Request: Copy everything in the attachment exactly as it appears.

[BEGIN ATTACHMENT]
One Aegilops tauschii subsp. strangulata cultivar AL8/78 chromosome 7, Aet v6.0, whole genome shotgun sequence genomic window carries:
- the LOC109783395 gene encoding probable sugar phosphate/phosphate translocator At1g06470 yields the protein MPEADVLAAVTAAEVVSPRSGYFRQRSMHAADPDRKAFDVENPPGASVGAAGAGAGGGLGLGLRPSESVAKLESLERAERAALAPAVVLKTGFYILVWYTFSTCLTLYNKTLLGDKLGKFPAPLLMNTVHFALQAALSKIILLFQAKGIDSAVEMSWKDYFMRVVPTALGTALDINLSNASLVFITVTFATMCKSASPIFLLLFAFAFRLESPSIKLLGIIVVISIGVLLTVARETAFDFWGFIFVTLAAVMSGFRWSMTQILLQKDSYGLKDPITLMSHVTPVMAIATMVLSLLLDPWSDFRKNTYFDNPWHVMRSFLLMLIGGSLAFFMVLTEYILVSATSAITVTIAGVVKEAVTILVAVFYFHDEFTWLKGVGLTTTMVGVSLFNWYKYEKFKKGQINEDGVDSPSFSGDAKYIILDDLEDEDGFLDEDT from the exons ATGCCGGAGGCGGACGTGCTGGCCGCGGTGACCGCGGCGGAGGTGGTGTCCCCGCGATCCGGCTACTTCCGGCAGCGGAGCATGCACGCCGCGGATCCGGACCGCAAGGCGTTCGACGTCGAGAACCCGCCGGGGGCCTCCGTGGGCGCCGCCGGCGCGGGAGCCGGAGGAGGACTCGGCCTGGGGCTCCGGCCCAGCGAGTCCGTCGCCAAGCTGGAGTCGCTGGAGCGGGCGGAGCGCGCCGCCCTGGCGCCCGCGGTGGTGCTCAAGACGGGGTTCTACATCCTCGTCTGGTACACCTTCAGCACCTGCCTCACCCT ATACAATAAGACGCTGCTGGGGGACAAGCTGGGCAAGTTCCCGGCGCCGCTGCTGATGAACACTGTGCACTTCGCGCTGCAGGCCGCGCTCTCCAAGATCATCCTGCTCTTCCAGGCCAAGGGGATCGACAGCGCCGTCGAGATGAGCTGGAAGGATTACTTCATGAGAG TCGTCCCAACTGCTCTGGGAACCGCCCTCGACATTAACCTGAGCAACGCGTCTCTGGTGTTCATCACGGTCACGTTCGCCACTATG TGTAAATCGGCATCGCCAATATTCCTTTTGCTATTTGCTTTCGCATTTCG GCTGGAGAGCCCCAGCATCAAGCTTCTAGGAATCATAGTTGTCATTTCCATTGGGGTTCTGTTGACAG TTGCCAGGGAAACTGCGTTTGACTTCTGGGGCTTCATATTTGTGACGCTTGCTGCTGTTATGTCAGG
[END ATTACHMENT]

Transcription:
One Aegilops tauschii subsp. strangulata cultivar AL8/78 chromosome 7, Aet v6.0, whole genome shotgun sequence genomic window carries:
- the LOC109783395 gene encoding probable sugar phosphate/phosphate translocator At1g06470 yields the protein MPEADVLAAVTAAEVVSPRSGYFRQRSMHAADPDRKAFDVENPPGASVGAAGAGAGGGLGLGLRPSESVAKLESLERAERAALAPAVVLKTGFYILVWYTFSTCLTLYNKTLLGDKLGKFPAPLLMNTVHFALQAALSKIILLFQAKGIDSAVEMSWKDYFMRVVPTALGTALDINLSNASLVFITVTFATMCKSASPIFLLLFAFAFRLESPSIKLLGIIVVISIGVLLTVARETAFDFWGFIFVTLAAVMSGFRWSMTQILLQKDSYGLKDPITLMSHVTPVMAIATMVLSLLLDPWSDFRKNTYFDNPWHVMRSFLLMLIGGSLAFFMVLTEYILVSATSAITVTIAGVVKEAVTILVAVFYFHDEFTWLKGVGLTTTMVGVSLFNWYKYEKFKKGQINEDGVDSPSFSGDAKYIILDDLEDEDGFLDEDT from the exons ATGCCGGAGGCGGACGTGCTGGCCGCGGTGACCGCGGCGGAGGTGGTGTCCCCGCGATCCGGCTACTTCCGGCAGCGGAGCATGCACGCCGCGGATCCGGACCGCAAGGCGTTCGACGTCGAGAACCCGCCGGGGGCCTCCGTGGGCGCCGCCGGCGCGGGAGCCGGAGGAGGACTCGGCCTGGGGCTCCGGCCCAGCGAGTCCGTCGCCAAGCTGGAGTCGCTGGAGCGGGCGGAGCGCGCCGCCCTGGCGCCCGCGGTGGTGCTCAAGACGGGGTTCTACATCCTCGTCTGGTACACCTTCAGCACCTGCCTCACCCT ATACAATAAGACGCTGCTGGGGGACAAGCTGGGCAAGTTCCCGGCGCCGCTGCTGATGAACACTGTGCACTTCGCGCTGCAGGCCGCGCTCTCCAAGATCATCCTGCTCTTCCAGGCCAAGGGGATCGACAGCGCCGTCGAGATGAGCTGGAAGGATTACTTCATGAGAG TCGTCCCAACTGCTCTGGGAACCGCCCTCGACATTAACCTGAGCAACGCGTCTCTGGTGTTCATCACGGTCACGTTCGCCACTATG TGTAAATCGGCATCGCCAATATTCCTTTTGCTATTTGCTTTCGCATTTCG GCTGGAGAGCCCCAGCATCAAGCTTCTAGGAATCATAGTTGTCATTTCCATTGGGGTTCTGTTGACAG TTGCCAGGGAAACTGCGTTTGACTTCTGGGGCTTCATATTTGTGACGCTTGCTGCTGTTATGTCAGG